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How did an interest in healthcare policy lead Robert Platt to a career in the law? Find out more>

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Envision to Sell to KKR for $9.9 Billion

We represented Envision Healthcare Corporation (NYSE: EVHC) in its definitive agreement to sell to KKR in an all-cash transaction for $9.9 billion, including debt. KKR will pay $46 per Envision share in cash to buy the company, marking a 32 percent premium to the company's volume-weighted average share price from November 1, when Envision announced it was considering its options. The transaction is expected to close the fourth quarter of 2018. Read more


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Six Things to Know Before Buying a Physician Practice spotlight

Dermatology, ophthalmology, radiology, urology…the list goes on. Yet, in any physician practice management transaction, there are six key considerations that apply and, if not carefully managed, can derail a transaction. Download the 6 Things to Know Before Buying a Physician Practice to keep your physician practice management transactions on track.

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Labor Talk Blog: Release Language Hazards and How to Fix Them

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June 17, 2014

The EEOC has been challenging the legality of releases, attacking certain language that some employers consider standard. The EEOC responds that it is merely acting consistently with its 1997 Enforcement Guidance on what it considers "non-waivable rights." So, what has drawn the EEOC's adverse attention? Here is a brief overview:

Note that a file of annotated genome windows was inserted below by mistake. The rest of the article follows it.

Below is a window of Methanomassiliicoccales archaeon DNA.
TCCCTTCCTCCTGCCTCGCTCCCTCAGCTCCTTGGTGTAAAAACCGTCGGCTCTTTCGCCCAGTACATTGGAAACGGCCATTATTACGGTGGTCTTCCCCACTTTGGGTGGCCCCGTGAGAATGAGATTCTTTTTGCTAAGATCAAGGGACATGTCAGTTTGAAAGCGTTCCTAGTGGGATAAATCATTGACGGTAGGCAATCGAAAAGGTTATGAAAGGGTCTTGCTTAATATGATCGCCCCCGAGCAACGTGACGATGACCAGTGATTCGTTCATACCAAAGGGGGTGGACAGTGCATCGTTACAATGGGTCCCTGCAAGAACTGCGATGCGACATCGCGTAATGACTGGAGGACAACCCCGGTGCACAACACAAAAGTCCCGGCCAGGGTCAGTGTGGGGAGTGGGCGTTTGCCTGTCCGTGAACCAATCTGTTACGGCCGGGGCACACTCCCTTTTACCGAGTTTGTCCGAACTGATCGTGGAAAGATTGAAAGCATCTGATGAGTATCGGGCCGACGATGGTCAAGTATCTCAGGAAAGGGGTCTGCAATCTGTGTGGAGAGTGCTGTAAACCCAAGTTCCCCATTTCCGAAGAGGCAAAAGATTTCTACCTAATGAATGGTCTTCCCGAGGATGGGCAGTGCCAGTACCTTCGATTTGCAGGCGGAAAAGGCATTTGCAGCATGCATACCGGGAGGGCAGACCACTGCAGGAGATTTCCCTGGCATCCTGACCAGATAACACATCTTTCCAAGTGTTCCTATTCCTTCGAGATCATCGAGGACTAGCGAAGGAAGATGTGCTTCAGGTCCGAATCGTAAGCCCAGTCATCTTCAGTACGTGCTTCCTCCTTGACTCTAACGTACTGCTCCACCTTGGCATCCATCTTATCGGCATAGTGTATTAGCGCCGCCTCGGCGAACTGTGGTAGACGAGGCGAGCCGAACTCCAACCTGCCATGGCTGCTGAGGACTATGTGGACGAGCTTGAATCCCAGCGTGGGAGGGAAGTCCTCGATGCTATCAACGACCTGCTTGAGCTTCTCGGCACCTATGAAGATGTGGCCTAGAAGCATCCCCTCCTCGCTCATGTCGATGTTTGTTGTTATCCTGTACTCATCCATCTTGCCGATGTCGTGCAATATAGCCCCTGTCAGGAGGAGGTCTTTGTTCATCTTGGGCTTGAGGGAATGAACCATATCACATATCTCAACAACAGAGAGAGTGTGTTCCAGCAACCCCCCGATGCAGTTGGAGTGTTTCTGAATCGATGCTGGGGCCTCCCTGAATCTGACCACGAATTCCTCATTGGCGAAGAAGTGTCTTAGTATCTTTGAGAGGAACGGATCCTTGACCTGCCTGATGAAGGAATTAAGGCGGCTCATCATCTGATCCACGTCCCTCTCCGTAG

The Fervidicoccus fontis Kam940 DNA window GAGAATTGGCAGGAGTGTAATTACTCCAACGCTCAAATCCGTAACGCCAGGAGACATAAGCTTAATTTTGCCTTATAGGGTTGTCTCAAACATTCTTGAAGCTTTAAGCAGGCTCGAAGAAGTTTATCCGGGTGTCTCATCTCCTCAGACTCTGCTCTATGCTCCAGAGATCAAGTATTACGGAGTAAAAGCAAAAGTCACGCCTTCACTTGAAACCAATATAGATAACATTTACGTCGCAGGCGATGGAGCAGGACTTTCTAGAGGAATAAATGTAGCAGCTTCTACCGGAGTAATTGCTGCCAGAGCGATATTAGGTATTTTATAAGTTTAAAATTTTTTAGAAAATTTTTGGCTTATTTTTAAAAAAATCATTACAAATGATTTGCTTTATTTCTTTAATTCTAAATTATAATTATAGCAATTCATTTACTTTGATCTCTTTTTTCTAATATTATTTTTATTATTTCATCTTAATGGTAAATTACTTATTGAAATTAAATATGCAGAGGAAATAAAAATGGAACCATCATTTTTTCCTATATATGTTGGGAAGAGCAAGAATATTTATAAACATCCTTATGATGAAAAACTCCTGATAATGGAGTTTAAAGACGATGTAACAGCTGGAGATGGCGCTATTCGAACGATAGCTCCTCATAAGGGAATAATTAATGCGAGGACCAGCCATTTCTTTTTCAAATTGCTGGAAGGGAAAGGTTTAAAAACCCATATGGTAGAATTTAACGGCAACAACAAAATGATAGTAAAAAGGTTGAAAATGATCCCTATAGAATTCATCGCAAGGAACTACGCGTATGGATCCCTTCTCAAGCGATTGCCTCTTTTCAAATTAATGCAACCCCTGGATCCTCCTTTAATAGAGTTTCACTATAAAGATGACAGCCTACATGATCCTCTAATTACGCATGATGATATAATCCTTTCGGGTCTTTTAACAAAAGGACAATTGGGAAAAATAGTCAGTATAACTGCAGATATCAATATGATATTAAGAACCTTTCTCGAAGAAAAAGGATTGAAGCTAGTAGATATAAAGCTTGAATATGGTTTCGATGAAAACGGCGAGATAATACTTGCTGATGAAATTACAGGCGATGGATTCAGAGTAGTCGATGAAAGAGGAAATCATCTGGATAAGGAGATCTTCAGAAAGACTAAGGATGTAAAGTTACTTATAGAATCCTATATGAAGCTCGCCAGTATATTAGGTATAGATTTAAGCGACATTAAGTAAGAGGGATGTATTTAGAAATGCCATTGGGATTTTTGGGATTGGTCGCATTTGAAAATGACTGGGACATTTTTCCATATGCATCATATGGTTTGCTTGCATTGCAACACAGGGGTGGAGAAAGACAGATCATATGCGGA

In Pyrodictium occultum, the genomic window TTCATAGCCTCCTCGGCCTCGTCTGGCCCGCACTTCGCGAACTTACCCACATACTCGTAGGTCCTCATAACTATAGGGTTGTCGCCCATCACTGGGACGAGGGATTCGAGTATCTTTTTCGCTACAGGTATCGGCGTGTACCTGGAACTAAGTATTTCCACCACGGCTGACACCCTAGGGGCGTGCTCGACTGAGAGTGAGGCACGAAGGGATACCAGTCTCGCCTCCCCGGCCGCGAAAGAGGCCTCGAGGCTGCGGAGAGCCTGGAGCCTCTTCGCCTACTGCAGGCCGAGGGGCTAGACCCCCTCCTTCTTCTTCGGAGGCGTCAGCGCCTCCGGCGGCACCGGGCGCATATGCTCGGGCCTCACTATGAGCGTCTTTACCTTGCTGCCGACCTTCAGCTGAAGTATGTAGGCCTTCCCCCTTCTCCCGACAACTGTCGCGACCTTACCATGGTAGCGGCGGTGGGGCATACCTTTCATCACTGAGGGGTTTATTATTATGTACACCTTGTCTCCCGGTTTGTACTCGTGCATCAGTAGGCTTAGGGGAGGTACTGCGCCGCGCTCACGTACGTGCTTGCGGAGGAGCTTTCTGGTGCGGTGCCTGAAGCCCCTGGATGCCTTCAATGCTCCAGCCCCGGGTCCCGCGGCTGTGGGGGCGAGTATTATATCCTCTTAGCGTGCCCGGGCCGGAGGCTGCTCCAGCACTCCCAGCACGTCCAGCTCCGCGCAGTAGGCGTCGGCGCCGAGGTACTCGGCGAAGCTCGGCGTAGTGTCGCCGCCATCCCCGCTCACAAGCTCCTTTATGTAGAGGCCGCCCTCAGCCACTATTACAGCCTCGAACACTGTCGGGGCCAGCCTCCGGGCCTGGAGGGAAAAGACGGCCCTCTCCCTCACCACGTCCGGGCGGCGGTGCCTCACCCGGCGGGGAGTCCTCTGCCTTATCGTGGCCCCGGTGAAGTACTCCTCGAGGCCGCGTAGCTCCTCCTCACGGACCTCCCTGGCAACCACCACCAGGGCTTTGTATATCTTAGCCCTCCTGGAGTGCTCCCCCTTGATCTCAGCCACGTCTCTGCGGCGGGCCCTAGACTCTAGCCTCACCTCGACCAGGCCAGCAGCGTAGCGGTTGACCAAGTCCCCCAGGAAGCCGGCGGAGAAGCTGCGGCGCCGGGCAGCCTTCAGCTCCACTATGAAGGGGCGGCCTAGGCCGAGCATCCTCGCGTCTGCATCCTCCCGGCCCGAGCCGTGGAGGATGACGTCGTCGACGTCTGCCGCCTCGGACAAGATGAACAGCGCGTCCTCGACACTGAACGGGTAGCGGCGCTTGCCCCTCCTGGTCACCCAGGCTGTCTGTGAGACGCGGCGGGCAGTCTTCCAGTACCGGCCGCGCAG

• Covenants not to sue which include an employee's agreement not to file a charge of any kind;
  • General release language that includes charges of any kind, including any discrimination charges.
  • Confidentiality clauses, along with non-disparagement clauses, that include the obligation of the former employee to notify the Company before sharing any information, even if required by subpoena to disclose information.

Employers should include the necessary carve-outs in these releases:

  • Any covenant not to sue or general release should include a carve-out that the covenant does not prevent the employee from filing a charge; the language in the carve-out also should indicate that the employee does waive the right to recover any monetary damages in any charge or lawsuit brought on the employee's behalf;
  • A confidentiality clause likewise should have a carve-out that the language does not prevent the employee from participating in an investigation.

Given the EEOC's more aggressive approach, it is wise for employers to have their current releases reviewed by competent legal professionals familiar with this trend.


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